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Kayaking in Antarctica

Kayaking in Antarctica is a very intimate experience with the Ocean and the sea life. You’ll be paddling in the ocean with the penguins, whales, seal and icebergs. You need to have had some kayaking experience and the pre-expedition instructions say that you must be able to do a wet exit. We had varying levels of experience in our group. On the Quark trip, the kayakers were the first off the ship and often the last to return. We generally paddled for 90 minutes and were on land for about 45-60 minutes. There were one and two-person kayaks. The two-person kayaks were very stable.

Book in Advance

Most ships have a limited number of kayaking spots available. These slots sell out quickly. If kayaking is a must-do for you, you’ll want to book 10-12 months in advance to guarantee your spot. There are some trips called base camp trips where there are more opportunities to Kayak. The base camp trips spend more time in an area and offer many more adventure opportunities.

Kayaking in Antarctica

The dry suit is in the middle. On the left side are only for people that are kayaking in Antarctica: life jacket, bootie and kayak skirt. On the right is for the zodiac cruising and landing: rubber boots and blue life harness. Everyone has a locker in the mudroom to store the gear.

Tips for Kayakers

  1. Kayaking is expensive—it’s generally about $1,000 additional. It was worth it.
  2. Quark provided dry suits, booties, life jackets, a dry bag and a skirt for the Kayak. You need to add several layers underneath the dry suit to stay warm. I usually had on three layers. Some of my fellow paddlers wore as many as six layers. Since you need to be able to move, a good base layer followed by thin layers works best.
  3. Hands need to stay dry or you’ll not enjoy the paddle. I had neoprene gloves and the expedition leaders gave us dishwashing gloves to put on top. This combination worked very well.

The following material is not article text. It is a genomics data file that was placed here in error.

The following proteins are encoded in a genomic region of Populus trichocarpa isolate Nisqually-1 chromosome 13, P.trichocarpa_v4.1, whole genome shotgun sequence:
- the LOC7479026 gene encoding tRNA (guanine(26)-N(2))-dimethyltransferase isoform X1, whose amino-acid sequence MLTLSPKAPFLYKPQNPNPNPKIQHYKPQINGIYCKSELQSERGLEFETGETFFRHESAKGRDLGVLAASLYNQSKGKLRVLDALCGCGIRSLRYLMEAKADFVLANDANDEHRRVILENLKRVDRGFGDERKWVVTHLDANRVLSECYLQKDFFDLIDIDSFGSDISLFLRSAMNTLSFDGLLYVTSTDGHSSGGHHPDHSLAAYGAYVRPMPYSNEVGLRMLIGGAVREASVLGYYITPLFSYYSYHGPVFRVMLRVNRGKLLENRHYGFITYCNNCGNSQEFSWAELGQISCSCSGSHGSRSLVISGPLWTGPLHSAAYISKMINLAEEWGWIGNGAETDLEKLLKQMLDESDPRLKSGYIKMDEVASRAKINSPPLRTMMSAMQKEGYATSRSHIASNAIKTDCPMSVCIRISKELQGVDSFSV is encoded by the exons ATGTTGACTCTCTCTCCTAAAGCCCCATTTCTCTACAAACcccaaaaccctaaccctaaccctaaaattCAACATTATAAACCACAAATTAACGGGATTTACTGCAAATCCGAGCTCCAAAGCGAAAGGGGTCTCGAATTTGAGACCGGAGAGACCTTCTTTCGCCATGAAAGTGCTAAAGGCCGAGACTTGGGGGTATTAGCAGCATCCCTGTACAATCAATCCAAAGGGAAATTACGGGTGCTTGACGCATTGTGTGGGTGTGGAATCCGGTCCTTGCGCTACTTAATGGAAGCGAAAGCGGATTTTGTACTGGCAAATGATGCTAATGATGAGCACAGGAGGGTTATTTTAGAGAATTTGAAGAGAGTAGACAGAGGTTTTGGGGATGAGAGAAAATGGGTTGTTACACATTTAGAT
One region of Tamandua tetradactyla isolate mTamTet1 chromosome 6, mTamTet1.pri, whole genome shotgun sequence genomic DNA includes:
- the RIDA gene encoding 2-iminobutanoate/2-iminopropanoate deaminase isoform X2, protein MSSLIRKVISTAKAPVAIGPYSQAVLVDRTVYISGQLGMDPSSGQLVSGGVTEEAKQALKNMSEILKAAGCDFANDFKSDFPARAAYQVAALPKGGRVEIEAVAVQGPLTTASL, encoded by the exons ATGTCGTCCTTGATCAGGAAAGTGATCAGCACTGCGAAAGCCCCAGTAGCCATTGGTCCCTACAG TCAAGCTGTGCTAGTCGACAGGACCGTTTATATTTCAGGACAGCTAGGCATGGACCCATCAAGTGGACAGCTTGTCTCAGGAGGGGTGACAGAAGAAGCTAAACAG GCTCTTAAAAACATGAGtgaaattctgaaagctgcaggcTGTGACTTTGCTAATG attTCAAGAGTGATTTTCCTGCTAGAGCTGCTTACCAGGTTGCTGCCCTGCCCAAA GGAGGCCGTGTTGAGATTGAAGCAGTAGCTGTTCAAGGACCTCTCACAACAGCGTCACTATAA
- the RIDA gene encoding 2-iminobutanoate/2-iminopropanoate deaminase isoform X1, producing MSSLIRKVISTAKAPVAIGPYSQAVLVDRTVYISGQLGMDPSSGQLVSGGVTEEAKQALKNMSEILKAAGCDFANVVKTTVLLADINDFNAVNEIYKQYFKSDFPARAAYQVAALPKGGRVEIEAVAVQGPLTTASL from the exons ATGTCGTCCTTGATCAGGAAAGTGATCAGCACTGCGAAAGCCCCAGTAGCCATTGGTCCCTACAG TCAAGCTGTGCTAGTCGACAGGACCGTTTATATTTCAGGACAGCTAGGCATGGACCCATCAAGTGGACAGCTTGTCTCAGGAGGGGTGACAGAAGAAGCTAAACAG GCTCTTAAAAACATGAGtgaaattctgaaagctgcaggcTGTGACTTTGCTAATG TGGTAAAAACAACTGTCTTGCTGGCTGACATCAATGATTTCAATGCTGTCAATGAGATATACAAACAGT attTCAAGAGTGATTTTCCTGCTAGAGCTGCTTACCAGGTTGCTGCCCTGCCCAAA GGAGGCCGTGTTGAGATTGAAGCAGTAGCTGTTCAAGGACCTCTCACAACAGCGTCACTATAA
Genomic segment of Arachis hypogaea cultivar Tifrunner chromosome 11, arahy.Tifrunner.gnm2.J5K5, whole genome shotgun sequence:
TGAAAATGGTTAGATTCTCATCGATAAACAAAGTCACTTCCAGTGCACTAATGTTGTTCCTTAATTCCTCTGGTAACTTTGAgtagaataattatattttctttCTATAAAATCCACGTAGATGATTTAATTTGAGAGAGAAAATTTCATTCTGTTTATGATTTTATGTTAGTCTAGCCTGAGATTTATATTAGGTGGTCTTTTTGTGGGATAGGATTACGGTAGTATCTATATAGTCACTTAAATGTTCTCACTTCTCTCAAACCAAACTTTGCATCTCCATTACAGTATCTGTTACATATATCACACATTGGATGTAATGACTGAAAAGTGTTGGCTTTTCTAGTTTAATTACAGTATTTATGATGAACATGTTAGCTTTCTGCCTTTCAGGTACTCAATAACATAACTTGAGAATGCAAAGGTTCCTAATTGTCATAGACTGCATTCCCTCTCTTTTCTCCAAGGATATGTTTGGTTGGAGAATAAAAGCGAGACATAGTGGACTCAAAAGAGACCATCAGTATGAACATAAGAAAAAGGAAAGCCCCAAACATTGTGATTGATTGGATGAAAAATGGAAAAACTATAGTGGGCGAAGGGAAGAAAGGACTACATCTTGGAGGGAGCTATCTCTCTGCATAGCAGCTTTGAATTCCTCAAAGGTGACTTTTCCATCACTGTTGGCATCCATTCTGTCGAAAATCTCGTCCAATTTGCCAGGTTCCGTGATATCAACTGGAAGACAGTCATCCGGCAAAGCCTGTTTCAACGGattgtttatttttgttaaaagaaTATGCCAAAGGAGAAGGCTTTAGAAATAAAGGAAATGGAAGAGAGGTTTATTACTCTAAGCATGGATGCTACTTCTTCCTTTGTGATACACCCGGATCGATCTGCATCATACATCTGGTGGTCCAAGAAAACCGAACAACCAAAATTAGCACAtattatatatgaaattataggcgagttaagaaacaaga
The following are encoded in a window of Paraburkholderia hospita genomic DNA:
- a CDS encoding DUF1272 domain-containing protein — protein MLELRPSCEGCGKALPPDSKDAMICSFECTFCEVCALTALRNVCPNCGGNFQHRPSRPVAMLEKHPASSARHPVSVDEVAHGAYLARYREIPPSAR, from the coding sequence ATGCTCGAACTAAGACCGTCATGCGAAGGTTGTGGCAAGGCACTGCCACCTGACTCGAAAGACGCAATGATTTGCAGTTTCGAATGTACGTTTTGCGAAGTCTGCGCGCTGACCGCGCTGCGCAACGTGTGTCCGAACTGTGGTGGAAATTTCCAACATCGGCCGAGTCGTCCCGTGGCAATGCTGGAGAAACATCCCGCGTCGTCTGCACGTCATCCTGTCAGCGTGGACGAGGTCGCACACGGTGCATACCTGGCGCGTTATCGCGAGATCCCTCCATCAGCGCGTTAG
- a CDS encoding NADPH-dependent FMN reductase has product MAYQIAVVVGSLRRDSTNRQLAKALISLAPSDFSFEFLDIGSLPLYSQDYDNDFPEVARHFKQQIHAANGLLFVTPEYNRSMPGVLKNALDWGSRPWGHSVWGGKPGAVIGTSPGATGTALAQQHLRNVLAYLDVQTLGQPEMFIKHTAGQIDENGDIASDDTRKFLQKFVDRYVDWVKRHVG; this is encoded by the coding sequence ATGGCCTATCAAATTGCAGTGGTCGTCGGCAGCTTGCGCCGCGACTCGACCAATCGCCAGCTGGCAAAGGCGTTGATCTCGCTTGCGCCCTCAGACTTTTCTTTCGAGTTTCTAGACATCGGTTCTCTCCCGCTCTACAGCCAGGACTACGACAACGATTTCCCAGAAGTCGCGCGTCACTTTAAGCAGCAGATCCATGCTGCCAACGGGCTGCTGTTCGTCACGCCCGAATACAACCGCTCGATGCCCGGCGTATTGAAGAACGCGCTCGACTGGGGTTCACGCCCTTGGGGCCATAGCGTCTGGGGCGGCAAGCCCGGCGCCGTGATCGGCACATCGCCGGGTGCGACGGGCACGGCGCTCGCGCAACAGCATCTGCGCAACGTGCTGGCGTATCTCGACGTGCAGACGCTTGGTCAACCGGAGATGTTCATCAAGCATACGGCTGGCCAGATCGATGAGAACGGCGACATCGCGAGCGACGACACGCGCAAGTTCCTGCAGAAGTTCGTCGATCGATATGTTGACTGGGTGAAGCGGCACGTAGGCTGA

4. Your feet will stay dry in the wet suit. You’ll have booties over the wet suit and these will get very wet. Make sure not to make a hole in your dry suit when you put it on and your feet will stay nice and dry. The booties were not so great on land—you will feel the rocks under your feet.
  5. Many of my fellow paddler brought their DSL cameras on the kayak and there were no camera catastrophes. I brought a Lumix underwater camera because I did not want to worry about getting my camera wet. The downside was that I did not have my better camera for my pictures. Many people also brought GoPros.
  6. We had seven kayak excursions. The expedition leaders told us that they try to guarantee 3-4. It was wonderful to have that much time on the water. Being on land offers a different kind of experience with the penguins and especially the chicks. Don’t be afraid to opt out of a kayaking session if you want to have some concentrated time on land.
  7. For the first few paddles, it will take you a while to get on all of the gear. Make sure to leave enough time. If you are not ready on time, it will delay the off-boarding of the rest of the ship.
  8. Have fun.

Kayaking is a very unique way to see the world. If kayaking in Antarctica seems too cold to you, why not try kayaking in South India on the Kerala Backwaters? Read this post from fellow travel blogger Travel Interesting.

For more on the experience of Kayaking in Antarctica, read In the Water with Penguins, Whales and Seals—Kayaking in the Antarctic

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